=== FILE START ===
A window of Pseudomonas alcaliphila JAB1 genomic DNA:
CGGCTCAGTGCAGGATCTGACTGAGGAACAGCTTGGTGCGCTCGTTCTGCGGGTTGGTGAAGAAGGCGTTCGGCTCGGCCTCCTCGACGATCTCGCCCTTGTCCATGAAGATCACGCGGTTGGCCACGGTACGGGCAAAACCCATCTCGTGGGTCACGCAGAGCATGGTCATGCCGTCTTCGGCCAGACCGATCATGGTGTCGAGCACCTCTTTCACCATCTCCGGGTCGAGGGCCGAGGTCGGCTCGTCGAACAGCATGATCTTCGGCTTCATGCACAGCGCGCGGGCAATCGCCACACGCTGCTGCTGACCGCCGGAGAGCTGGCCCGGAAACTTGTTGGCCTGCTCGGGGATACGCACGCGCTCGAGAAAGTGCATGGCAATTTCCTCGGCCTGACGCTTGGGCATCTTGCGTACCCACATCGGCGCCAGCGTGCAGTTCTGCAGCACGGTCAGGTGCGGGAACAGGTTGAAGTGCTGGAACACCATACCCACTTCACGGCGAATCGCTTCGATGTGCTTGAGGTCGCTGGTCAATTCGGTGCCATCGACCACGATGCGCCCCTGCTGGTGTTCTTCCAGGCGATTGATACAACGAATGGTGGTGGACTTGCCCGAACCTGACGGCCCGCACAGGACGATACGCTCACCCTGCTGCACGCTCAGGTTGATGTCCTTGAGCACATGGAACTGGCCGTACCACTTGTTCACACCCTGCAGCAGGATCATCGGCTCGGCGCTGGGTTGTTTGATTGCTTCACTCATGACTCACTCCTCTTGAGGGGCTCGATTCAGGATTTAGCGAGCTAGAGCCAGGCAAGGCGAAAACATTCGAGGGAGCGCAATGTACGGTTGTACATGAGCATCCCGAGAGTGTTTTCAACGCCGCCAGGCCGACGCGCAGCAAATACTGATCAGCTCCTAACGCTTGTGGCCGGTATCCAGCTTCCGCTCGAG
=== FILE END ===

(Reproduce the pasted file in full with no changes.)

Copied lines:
A window of Pseudomonas alcaliphila JAB1 genomic DNA:
CGGCTCAGTGCAGGATCTGACTGAGGAACAGCTTGGTGCGCTCGTTCTGCGGGTTGGTGAAGAAGGCGTTCGGCTCGGCCTCCTCGACGATCTCGCCCTTGTCCATGAAGATCACGCGGTTGGCCACGGTACGGGCAAAACCCATCTCGTGGGTCACGCAGAGCATGGTCATGCCGTCTTCGGCCAGACCGATCATGGTGTCGAGCACCTCTTTCACCATCTCCGGGTCGAGGGCCGAGGTCGGCTCGTCGAACAGCATGATCTTCGGCTTCATGCACAGCGCGCGGGCAATCGCCACACGCTGCTGCTGACCGCCGGAGAGCTGGCCCGGAAACTTGTTGGCCTGCTCGGGGATACGCACGCGCTCGAGAAAGTGCATGGCAATTTCCTCGGCCTGACGCTTGGGCATCTTGCGTACCCACATCGGCGCCAGCGTGCAGTTCTGCAGCACGGTCAGGTGCGGGAACAGGTTGAAGTGCTGGAACACCATACCCACTTCACGGCGAATCGCTTCGATGTGCTTGAGGTCGCTGGTCAATTCGGTGCCATCGACCACGATGCGCCCCTGCTGGTGTTCTTCCAGGCGATTGATACAACGAATGGTGGTGGACTTGCCCGAACCTGACGGCCCGCACAGGACGATACGCTCACCCTGCTGCACGCTCAGGTTGATGTCCTTGAGCACATGGAACTGGCCGTACCACTTGTTCACACCCTGCAGCAGGATCATCGGCTCGGCGCTGGGTTGTTTGATTGCTTCACTCATGACTCACTCCTCTTGAGGGGCTCGATTCAGGATTTAGCGAGCTAGAGCCAGGCAAGGCGAAAACATTCGAGGGAGCGCAATGTACGGTTGTACATGAGCATCCCGAGAGTGTTTTCAACGCCGCCAGGCCGACGCGCAGCAAATACTGATCAGCTCCTAACGCTTGTGGCCGGTATCCAGCTTCCGCTCGAG